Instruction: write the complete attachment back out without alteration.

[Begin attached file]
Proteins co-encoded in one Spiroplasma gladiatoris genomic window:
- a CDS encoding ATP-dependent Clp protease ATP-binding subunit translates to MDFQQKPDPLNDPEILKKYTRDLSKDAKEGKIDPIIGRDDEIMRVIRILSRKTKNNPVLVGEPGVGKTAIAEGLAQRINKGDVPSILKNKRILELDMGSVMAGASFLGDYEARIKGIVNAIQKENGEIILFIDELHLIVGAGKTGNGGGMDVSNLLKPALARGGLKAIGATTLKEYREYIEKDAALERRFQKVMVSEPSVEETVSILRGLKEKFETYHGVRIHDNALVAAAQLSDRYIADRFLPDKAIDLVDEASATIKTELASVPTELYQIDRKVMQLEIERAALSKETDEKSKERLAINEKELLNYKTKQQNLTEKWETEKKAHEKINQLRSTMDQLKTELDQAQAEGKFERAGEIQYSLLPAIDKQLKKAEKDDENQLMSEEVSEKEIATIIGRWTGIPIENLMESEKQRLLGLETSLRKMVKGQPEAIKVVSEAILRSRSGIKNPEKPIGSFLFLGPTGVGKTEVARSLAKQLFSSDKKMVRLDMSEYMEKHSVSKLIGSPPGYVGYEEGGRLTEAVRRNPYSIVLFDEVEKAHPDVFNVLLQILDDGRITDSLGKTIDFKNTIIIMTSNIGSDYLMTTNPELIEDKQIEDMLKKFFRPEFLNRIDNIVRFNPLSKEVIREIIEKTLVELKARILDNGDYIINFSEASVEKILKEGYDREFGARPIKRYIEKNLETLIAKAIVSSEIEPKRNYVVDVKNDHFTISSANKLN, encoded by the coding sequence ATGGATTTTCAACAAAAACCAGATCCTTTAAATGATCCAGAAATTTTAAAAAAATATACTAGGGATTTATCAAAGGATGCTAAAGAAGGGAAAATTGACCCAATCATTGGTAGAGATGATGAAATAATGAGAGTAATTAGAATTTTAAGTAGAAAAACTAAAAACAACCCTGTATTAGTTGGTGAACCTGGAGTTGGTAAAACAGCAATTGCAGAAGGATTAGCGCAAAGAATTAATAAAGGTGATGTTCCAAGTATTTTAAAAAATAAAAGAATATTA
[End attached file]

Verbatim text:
Proteins co-encoded in one Spiroplasma gladiatoris genomic window:
- a CDS encoding ATP-dependent Clp protease ATP-binding subunit translates to MDFQQKPDPLNDPEILKKYTRDLSKDAKEGKIDPIIGRDDEIMRVIRILSRKTKNNPVLVGEPGVGKTAIAEGLAQRINKGDVPSILKNKRILELDMGSVMAGASFLGDYEARIKGIVNAIQKENGEIILFIDELHLIVGAGKTGNGGGMDVSNLLKPALARGGLKAIGATTLKEYREYIEKDAALERRFQKVMVSEPSVEETVSILRGLKEKFETYHGVRIHDNALVAAAQLSDRYIADRFLPDKAIDLVDEASATIKTELASVPTELYQIDRKVMQLEIERAALSKETDEKSKERLAINEKELLNYKTKQQNLTEKWETEKKAHEKINQLRSTMDQLKTELDQAQAEGKFERAGEIQYSLLPAIDKQLKKAEKDDENQLMSEEVSEKEIATIIGRWTGIPIENLMESEKQRLLGLETSLRKMVKGQPEAIKVVSEAILRSRSGIKNPEKPIGSFLFLGPTGVGKTEVARSLAKQLFSSDKKMVRLDMSEYMEKHSVSKLIGSPPGYVGYEEGGRLTEAVRRNPYSIVLFDEVEKAHPDVFNVLLQILDDGRITDSLGKTIDFKNTIIIMTSNIGSDYLMTTNPELIEDKQIEDMLKKFFRPEFLNRIDNIVRFNPLSKEVIREIIEKTLVELKARILDNGDYIINFSEASVEKILKEGYDREFGARPIKRYIEKNLETLIAKAIVSSEIEPKRNYVVDVKNDHFTISSANKLN, encoded by the coding sequence ATGGATTTTCAACAAAAACCAGATCCTTTAAATGATCCAGAAATTTTAAAAAAATATACTAGGGATTTATCAAAGGATGCTAAAGAAGGGAAAATTGACCCAATCATTGGTAGAGATGATGAAATAATGAGAGTAATTAGAATTTTAAGTAGAAAAACTAAAAACAACCCTGTATTAGTTGGTGAACCTGGAGTTGGTAAAACAGCAATTGCAGAAGGATTAGCGCAAAGAATTAATAAAGGTGATGTTCCAAGTATTTTAAAAAATAAAAGAATATTA